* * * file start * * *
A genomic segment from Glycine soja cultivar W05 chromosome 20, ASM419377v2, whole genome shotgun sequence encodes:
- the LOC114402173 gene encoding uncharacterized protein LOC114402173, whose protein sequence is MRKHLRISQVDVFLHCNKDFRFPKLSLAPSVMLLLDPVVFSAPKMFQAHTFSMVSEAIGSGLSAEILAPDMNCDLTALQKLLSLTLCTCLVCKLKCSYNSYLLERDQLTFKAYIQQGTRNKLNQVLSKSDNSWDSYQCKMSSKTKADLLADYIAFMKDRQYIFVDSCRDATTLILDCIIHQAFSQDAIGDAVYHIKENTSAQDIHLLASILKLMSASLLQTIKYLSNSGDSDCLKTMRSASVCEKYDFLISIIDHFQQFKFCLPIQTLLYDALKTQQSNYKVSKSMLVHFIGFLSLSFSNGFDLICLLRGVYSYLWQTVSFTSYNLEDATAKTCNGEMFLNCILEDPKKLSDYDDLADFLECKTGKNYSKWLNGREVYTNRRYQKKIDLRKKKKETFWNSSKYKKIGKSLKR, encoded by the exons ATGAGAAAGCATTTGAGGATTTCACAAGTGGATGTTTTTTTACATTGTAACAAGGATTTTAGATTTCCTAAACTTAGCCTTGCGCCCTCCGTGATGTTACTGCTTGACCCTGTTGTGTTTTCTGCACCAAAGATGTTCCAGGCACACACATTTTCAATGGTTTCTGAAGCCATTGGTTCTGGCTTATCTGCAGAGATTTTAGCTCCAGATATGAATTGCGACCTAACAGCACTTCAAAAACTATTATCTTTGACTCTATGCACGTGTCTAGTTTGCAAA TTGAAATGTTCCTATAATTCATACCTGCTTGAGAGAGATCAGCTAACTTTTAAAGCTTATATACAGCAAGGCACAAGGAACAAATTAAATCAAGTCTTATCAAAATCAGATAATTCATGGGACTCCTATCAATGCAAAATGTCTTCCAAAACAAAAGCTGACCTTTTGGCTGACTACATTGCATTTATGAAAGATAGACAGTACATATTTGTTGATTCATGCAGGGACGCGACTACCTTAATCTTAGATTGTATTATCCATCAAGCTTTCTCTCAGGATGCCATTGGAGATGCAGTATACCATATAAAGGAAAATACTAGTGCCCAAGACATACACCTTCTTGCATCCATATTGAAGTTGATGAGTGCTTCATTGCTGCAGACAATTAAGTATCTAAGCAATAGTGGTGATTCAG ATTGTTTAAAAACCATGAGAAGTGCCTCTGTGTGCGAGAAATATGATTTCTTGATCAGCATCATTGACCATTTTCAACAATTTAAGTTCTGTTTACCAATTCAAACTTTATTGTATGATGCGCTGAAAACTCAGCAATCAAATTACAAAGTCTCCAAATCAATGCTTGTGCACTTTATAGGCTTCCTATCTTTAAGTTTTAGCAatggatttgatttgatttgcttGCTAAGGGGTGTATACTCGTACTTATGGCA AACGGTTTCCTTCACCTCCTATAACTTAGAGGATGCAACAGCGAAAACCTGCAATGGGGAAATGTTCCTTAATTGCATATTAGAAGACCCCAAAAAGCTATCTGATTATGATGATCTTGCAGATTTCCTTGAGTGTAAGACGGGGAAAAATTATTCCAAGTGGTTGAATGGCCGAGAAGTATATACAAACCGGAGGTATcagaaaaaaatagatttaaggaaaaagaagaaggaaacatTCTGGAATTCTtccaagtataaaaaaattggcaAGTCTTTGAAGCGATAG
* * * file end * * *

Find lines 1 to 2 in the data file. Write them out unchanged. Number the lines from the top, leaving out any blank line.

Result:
A genomic segment from Glycine soja cultivar W05 chromosome 20, ASM419377v2, whole genome shotgun sequence encodes:
- the LOC114402173 gene encoding uncharacterized protein LOC114402173, whose protein sequence is MRKHLRISQVDVFLHCNKDFRFPKLSLAPSVMLLLDPVVFSAPKMFQAHTFSMVSEAIGSGLSAEILAPDMNCDLTALQKLLSLTLCTCLVCKLKCSYNSYLLERDQLTFKAYIQQGTRNKLNQVLSKSDNSWDSYQCKMSSKTKADLLADYIAFMKDRQYIFVDSCRDATTLILDCIIHQAFSQDAIGDAVYHIKENTSAQDIHLLASILKLMSASLLQTIKYLSNSGDSDCLKTMRSASVCEKYDFLISIIDHFQQFKFCLPIQTLLYDALKTQQSNYKVSKSMLVHFIGFLSLSFSNGFDLICLLRGVYSYLWQTVSFTSYNLEDATAKTCNGEMFLNCILEDPKKLSDYDDLADFLECKTGKNYSKWLNGREVYTNRRYQKKIDLRKKKKETFWNSSKYKKIGKSLKR, encoded by the exons ATGAGAAAGCATTTGAGGATTTCACAAGTGGATGTTTTTTTACATTGTAACAAGGATTTTAGATTTCCTAAACTTAGCCTTGCGCCCTCCGTGATGTTACTGCTTGACCCTGTTGTGTTTTCTGCACCAAAGATGTTCCAGGCACACACATTTTCAATGGTTTCTGAAGCCATTGGTTCTGGCTTATCTGCAGAGATTTTAGCTCCAGATATGAATTGCGACCTAACAGCACTTCAAAAACTATTATCTTTGACTCTATGCACGTGTCTAGTTTGCAAA TTGAAATGTTCCTATAATTCATACCTGCTTGAGAGAGATCAGCTAACTTTTAAAGCTTATATACAGCAAGGCACAAGGAACAAATTAAATCAAGTCTTATCAAAATCAGATAATTCATGGGACTCCTATCAATGCAAAATGTCTTCCAAAACAAAAGCTGACCTTTTGGCTGACTACATTGCATTTATGAAAGATAGACAGTACATATTTGTTGATTCATGCAGGGACGCGACTACCTTAATCTTAGATTGTATTATCCATCAAGCTTTCTCTCAGGATGCCATTGGAGATGCAGTATACCATATAAAGGAAAATACTAGTGCCCAAGACATACACCTTCTTGCATCCATATTGAAGTTGATGAGTGCTTCATTGCTGCAGACAATTAAGTATCTAAGCAATAGTGGTGATTCAG ATTGTTTAAAAACCATGAGAAGTGCCTCTGTGTGCGAGAAATATGATTTCTTGATCAGCATCATTGACCATTTTCAACAATTTAAGTTCTGTTTACCAATTCAAACTTTATTGTATGATGCGCTGAAAACTCAGCAATCAAATTACAAAGTCTCCAAATCAATGCTTGTGCACTTTATAGGCTTCCTATCTTTAAGTTTTAGCAatggatttgatttgatttgcttGCTAAGGGGTGTATACTCGTACTTATGGCA AACGGTTTCCTTCACCTCCTATAACTTAGAGGATGCAACAGCGAAAACCTGCAATGGGGAAATGTTCCTTAATTGCATATTAGAAGACCCCAAAAAGCTATCTGATTATGATGATCTTGCAGATTTCCTTGAGTGTAAGACGGGGAAAAATTATTCCAAGTGGTTGAATGGCCGAGAAGTATATACAAACCGGAGGTATcagaaaaaaatagatttaaggaaaaagaagaaggaaacatTCTGGAATTCTtccaagtataaaaaaattggcaAGTCTTTGAAGCGATAG